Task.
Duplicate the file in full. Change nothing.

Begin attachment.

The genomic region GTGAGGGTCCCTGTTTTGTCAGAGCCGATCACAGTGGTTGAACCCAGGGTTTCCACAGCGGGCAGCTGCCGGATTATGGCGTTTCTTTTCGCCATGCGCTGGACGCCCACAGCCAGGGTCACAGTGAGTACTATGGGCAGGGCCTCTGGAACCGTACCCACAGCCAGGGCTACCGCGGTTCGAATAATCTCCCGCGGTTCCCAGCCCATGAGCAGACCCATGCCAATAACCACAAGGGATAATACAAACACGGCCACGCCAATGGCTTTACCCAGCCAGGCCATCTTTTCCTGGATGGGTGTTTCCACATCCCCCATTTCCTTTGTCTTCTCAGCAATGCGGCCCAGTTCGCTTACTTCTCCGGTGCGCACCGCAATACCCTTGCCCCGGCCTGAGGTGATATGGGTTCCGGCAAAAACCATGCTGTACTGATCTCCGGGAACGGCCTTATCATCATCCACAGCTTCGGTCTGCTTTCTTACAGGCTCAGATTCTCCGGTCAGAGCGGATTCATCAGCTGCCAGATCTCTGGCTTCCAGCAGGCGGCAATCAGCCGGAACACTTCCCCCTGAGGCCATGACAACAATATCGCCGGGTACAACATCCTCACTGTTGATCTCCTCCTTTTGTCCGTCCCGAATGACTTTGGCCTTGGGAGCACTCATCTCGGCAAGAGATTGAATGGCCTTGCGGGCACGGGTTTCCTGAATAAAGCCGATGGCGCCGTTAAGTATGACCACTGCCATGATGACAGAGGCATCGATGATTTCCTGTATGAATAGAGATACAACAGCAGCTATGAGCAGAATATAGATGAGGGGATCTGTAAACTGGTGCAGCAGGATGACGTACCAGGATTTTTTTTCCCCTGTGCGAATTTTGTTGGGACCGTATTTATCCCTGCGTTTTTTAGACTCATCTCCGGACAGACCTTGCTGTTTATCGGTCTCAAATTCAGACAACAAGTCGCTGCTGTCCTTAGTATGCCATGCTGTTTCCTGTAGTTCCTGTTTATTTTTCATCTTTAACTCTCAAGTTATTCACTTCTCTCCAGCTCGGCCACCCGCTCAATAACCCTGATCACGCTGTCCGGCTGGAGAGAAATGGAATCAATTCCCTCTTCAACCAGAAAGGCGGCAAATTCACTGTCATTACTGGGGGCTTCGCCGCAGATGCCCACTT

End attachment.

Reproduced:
The genomic region GTGAGGGTCCCTGTTTTGTCAGAGCCGATCACAGTGGTTGAACCCAGGGTTTCCACAGCGGGCAGCTGCCGGATTATGGCGTTTCTTTTCGCCATGCGCTGGACGCCCACAGCCAGGGTCACAGTGAGTACTATGGGCAGGGCCTCTGGAACCGTACCCACAGCCAGGGCTACCGCGGTTCGAATAATCTCCCGCGGTTCCCAGCCCATGAGCAGACCCATGCCAATAACCACAAGGGATAATACAAACACGGCCACGCCAATGGCTTTACCCAGCCAGGCCATCTTTTCCTGGATGGGTGTTTCCACATCCCCCATTTCCTTTGTCTTCTCAGCAATGCGGCCCAGTTCGCTTACTTCTCCGGTGCGCACCGCAATACCCTTGCCCCGGCCTGAGGTGATATGGGTTCCGGCAAAAACCATGCTGTACTGATCTCCGGGAACGGCCTTATCATCATCCACAGCTTCGGTCTGCTTTCTTACAGGCTCAGATTCTCCGGTCAGAGCGGATTCATCAGCTGCCAGATCTCTGGCTTCCAGCAGGCGGCAATCAGCCGGAACACTTCCCCCTGAGGCCATGACAACAATATCGCCGGGTACAACATCCTCACTGTTGATCTCCTCCTTTTGTCCGTCCCGAATGACTTTGGCCTTGGGAGCACTCATCTCGGCAAGAGATTGAATGGCCTTGCGGGCACGGGTTTCCTGAATAAAGCCGATGGCGCCGTTAAGTATGACCACTGCCATGATGACAGAGGCATCGATGATTTCCTGTATGAATAGAGATACAACAGCAGCTATGAGCAGAATATAGATGAGGGGATCTGTAAACTGGTGCAGCAGGATGACGTACCAGGATTTTTTTTCCCCTGTGCGAATTTTGTTGGGACCGTATTTATCCCTGCGTTTTTTAGACTCATCTCCGGACAGACCTTGCTGTTTATCGGTCTCAAATTCAGACAACAAGTCGCTGCTGTCCTTAGTATGCCATGCTGTTTCCTGTAGTTCCTGTTTATTTTTCATCTTTAACTCTCAAGTTATTCACTTCTCTCCAGCTCGGCCACCCGCTCAATAACCCTGATCACGCTGTCCGGCTGGAGAGAAATGGAATCAATTCCCTCTTCAACCAGAAAGGCGGCAAATTCACTGTCATTACTGGGGGCTTCGCCGCAGATGCCCACTT